CORNER BROOK Colin Furlong is looking forward to performing on the Grenfell Campus Theatre stage, for the first time since graduating from the university with a fine arts (theatre) degree in 2006.
Furlong and fellow Grenfell grads, Sandy Gow (’06) and Rory Lambert (’99), will be bring Parlour Song to Corner Brook audiences next week.
Grenfell theatre professor, Todd Hennessey, will be directing the dark comedy about a couple whose relationship is feeling strained.
“It’s coming full circle,” Furlong said. “The last time (Sandy and I) were that stage we were directed by Todd.”
While Furlong has worked plenty in his “second home” of Corner Brook, the thought of going back to where it all began is thrilling.
“It’s going to be really exciting for us to do a show on that stage again,” he said.
Furlong will play the role of helpful neighbour, Dale, in the play, produced by St. John’s theatre company c2c.
This performance adds to a long resume of professional theatre productions he worked on since graduating.
Furlong has worked with Gros Morne Theatre Festival in Cow Head for five seasons and with Rising Tide Theatre in Trinity, Bonavista Bay for three seasons.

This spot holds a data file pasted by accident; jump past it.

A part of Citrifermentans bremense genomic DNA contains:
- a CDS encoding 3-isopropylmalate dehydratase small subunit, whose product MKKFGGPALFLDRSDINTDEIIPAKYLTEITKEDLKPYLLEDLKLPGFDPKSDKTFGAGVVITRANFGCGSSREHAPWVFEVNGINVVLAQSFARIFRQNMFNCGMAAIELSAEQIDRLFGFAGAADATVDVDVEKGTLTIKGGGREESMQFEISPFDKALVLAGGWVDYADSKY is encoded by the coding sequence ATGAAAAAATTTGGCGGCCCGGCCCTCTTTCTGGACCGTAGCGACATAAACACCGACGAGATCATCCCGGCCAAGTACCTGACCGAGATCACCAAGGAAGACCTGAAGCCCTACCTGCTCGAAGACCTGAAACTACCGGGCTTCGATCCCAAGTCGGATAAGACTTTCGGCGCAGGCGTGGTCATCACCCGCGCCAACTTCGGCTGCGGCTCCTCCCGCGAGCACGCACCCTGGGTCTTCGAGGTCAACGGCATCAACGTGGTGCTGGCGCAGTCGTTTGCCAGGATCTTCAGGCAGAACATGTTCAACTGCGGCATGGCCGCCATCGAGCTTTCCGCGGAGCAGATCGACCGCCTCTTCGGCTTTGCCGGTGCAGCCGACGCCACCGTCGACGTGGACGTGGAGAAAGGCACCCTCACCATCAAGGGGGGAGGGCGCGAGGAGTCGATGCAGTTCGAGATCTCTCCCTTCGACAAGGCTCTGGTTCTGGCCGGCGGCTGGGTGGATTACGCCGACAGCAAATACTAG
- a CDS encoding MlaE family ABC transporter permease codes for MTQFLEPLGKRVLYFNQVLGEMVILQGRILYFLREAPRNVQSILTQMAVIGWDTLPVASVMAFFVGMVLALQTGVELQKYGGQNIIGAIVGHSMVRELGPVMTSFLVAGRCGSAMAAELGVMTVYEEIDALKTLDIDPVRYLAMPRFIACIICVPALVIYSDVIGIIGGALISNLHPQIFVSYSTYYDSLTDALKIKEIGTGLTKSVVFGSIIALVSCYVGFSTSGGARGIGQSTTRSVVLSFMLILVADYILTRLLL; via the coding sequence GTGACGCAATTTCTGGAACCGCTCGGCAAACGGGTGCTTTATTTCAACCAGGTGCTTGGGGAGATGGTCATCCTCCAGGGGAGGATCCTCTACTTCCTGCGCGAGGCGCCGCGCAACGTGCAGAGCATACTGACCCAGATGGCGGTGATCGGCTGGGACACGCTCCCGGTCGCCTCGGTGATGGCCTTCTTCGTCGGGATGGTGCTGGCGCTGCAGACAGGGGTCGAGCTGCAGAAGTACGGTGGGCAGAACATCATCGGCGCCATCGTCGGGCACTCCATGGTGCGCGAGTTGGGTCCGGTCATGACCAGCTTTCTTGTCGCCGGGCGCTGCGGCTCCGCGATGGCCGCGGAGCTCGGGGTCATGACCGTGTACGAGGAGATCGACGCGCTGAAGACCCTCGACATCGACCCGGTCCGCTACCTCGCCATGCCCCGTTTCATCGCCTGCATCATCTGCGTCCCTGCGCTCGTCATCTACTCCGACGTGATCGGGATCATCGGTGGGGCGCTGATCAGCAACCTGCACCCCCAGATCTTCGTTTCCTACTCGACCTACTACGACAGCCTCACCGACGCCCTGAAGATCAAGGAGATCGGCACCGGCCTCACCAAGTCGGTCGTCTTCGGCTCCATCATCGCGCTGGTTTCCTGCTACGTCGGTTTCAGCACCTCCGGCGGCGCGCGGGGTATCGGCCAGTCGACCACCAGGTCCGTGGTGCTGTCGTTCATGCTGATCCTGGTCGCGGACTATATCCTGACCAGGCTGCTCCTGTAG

He has been on tour with Theatre Newfoundland and Labrador and a long list of other theatre companies and arts groups, bringing productions to Halifax, Moncton and Toronto. But mostly, he works — and loves to work — right here in Newfoundland and Labrador.
“People often say ‘when you going to Toronto, LA or New York or whatever?’” he said. “The truth is, I don’t want to live anywhere else.”
Furlong owns a home in St. John’s and says he’s very content. If he moved to a larger centre now, he said he would be starting over.
“Instead of being employed 90 per cent of the year,” he said. “I’d be working in a bar begging someone to give me an audition.”
Living as a professional actor is sometimes tough though, Furlong admits, with a lifestyle of contract and seasonal work.
This year he is fortunate to have the summer at the Gros Morne Theatre Festival, then go on to “Parlour Song,” with another gig scheduled after that. However, work doesn’t always line up that way, he said.
“The hardest part of living as an actor is not knowing when your next gig is,” he said.
Furlong jokes his success in the industry is measured by “staying afloat’ — and it comes from stubbornness and persistence.
To land a small role on the second season of Republic of Doyle, he auditioned eight times before being offered a part. But that’s not deterring Furlong from give it his all.
“If there are auditions happening — I’m there,” he said. “Every time you audition for something you get better. (Acting) is my passion; I’m constantly trying to get better.”
“Parlour Song,” by British playwright Jez Butterworth, will be playing in St. John’s at the Barbara Barrett Theatre on Sept. 14 at 7 p.m., Sept 15 at 4 p.m. and Sept 16 at 4 p.m., and in Corner Brook Sept. 22 at 8 p.m. and 23 at 2 p.m.